Pence check outs Western Wall in the middle of stress with Palestinians

Tuesday, Jan. 23, 2018|3:46 p.m.

JERUSALEM– Vice President Mike Pence put his hand on the hallowed Western Wall in Jerusalem’s Old City on Tuesday as he concluded a four-day journey to the Mideast that ended with Palestinians still fuming over the Trump administration’s decision to acknowledge the city as Israel’s capital.

On a solemn see to the holiest website where Jews can hope, Pence tucked a small white note of prayer in the wall’s cracks after touring the Yad Vashem Holocaust memorial with Israeli Prime Minister Benjamin Netanyahu.

Throughout his very first journey to the region as vice president, Pence looked for to employ the help of Arab leaders in Egypt and Jordan on the Mideast peace process and used a high-profile speech to the Knesset to declare President Donald Trump’s choice to acknowledge Jerusalem as the capital and speed up plans to open a U.S. embassy in Jerusalem.

But Pence’s willingness to meet with Palestinian leaders– he told The Associated Press in an interview that the “door’s open”– was rebuffed by President Mahmoud Abbas, who canceled conferences last month and provided a not-so-subtle snub by overlapping with Pence in Jordan from Saturday evening until midday Sunday.

Numerous Arab lawmakers interfered with the start of Pence’s speech to the Knesset, holding indications that stated, “Jerusalem is the capital of Palestine.”

Much of Pence’s trip concentrated on working with U.S. partners to counter terrorism and make the case for persecuted Christian minorities in the Middle East. But quickly before Air Force Two departed Jerusalem, Abbas’ judgment Fatah party required a general strike to protest Trump’s acknowledgment of Jerusalem as the capital– another escalation after the Trump administration had raised hopes of a cooling-down duration.

“The journey made zero development in bringing the Palestinians back to the table,” Ilan Goldenberg, director of the Middle East Security Program at the Center for a Brand-new American Security, composed in an email. “In fact, it probably only solidified the Palestinian position.”

Aaron David Miller, a Wilson Center identified fellow who worked as a State Department Middle East analyst and negotiator, said the journey should not be judged in regards to achievements. Pence wasn’t going to make any developments, mainly since of the Palestinian freeze-out after Trump’s announcement, he said.

In settlements like those wished for between the Israelis and Palestinians, Miller stated, the third party in those talks needs to prod and cajole using both honey and vinegar.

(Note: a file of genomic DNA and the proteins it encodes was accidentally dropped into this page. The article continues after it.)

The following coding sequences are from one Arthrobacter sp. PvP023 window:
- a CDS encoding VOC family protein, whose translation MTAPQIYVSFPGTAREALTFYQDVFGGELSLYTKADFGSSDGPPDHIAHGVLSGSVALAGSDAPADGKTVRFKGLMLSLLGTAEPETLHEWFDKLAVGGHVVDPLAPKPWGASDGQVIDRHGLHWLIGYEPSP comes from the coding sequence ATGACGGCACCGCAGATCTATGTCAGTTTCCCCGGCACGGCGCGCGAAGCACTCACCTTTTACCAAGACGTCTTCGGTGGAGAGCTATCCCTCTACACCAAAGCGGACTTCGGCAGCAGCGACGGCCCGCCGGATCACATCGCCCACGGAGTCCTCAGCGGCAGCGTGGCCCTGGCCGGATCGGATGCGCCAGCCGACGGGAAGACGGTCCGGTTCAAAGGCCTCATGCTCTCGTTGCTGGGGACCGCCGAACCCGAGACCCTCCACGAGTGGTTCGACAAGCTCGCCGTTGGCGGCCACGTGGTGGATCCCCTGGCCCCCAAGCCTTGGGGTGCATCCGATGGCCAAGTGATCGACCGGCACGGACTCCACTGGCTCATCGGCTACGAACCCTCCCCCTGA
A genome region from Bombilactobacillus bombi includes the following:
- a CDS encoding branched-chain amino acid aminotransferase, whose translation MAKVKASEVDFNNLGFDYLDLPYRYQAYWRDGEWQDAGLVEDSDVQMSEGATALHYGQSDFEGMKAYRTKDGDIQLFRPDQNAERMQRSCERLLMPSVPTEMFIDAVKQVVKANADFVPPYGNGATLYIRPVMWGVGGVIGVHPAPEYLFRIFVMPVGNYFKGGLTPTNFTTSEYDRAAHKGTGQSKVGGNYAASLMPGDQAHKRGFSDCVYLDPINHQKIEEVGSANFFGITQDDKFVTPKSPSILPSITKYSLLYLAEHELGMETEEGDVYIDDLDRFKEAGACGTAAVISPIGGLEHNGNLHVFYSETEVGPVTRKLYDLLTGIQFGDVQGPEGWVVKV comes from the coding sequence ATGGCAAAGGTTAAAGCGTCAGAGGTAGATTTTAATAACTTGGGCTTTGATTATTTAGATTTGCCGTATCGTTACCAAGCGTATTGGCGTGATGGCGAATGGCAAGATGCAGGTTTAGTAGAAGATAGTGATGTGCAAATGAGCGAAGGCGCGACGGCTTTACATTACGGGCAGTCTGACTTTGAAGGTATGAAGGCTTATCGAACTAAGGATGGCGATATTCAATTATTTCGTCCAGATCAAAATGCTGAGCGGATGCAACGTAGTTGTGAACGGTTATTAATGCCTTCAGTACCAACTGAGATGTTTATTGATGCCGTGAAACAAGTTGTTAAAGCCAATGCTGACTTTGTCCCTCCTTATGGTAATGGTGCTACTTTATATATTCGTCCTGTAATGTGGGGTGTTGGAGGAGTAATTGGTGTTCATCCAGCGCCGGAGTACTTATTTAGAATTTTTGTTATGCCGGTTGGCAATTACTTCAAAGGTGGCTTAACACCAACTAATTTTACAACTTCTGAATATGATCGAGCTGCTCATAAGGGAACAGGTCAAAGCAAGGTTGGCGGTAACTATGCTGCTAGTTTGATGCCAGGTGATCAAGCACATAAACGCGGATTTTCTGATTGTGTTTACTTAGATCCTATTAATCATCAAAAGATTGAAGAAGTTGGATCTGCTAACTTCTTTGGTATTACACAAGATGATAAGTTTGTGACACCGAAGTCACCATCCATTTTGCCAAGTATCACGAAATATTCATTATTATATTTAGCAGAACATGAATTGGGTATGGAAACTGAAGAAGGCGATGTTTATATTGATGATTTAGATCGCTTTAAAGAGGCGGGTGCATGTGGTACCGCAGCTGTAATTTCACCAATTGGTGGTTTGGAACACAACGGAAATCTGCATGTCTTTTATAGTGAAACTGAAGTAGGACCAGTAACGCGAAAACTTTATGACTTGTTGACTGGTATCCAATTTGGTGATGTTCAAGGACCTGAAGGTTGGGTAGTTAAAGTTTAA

However, Miller stated, “we have actually taken the application of the honey to an extreme.”

A senior White House official said top arbitrators for the Trump administration, Jared Kushner, a senior consultant and the president’s son-in-law, and Jason Greenblatt, Trump’s unique representative for international negotiations, had not spoken with Palestinian leaders considering that right before Trump’s Dec. 6 statement. The official wasn’t authorized to describe personal considerations and spoke on condition of anonymity.

Trump’s statement in December declaring Jerusalem to be Israel’s capital has actually produced reverberations through the region and countered years of U.S. diplomacy and international agreement that Jerusalem’s status need to be decided in negotiations in between Israel and the Palestinians.

The Palestinians have actually pre-emptively rejected any peace proposition drifted by the Trump administration amidst concerns it would fall far listed below their expect an independent state in the West Bank, east Jerusalem and Gaza, lands captured by Israel in the 1967 war.

Pence reiterated throughout his travels that the United States would accept a two-state option– if both celebrations agreed– and would respect the status quo with regard to holy sites and make no determination on final status with regard to boundaries.

Jerusalem’s status, a central problem in the decadeslong Israeli-Palestinian conflict, remained at the forefront.

Throughout his check out, Pence expressed a strong connection to Israel, many noticeably at the Western Wall.

Wearing a Jewish skullcap on his head, he held his right hand on the wall briefly, his eyes closed.

Pence assistants called it a “individual see,” in the same manner where Trump hoped there during his see to Israel in 2015. The vice president was signed up with by Rabbi Shmuel Rabinovitch, the rabbi of the wall, and Mordechai “Suli” Elias, the director general of the Western Wall Heritage Structure.

Ambassador Dennis Ross, who has actually worked for Republican and Democratic administrations and, most recently, was a special assistant to President Barack Obama, stated Pence highlighted the administration’s outreach to Israel. “The symbolism of this administration in regards to its dedication to Israel is truly quite amazing,” Ross said. “Importance counts.”

Ross said the Trump administration has put itself in a “excellent position” where it can ask Israel to take “difficult actions” on the peace issue, but he said it was tough to know whether it would make the ask.

Pence, meeting with Israeli President Reuven Rivlin, stated the decision on the capital had eliminated a thorny problem, and “set the table for the opportunity to progress in meaningful negotiations to achieve an enduring peace.”

Rivlin responded with an Arabic expression, “Inshallah,” adding it indicated “with God’s aid.”

Associated Press writers Aron Heller in Jerusalem and Darlene Superville in Washington contributed to this report.

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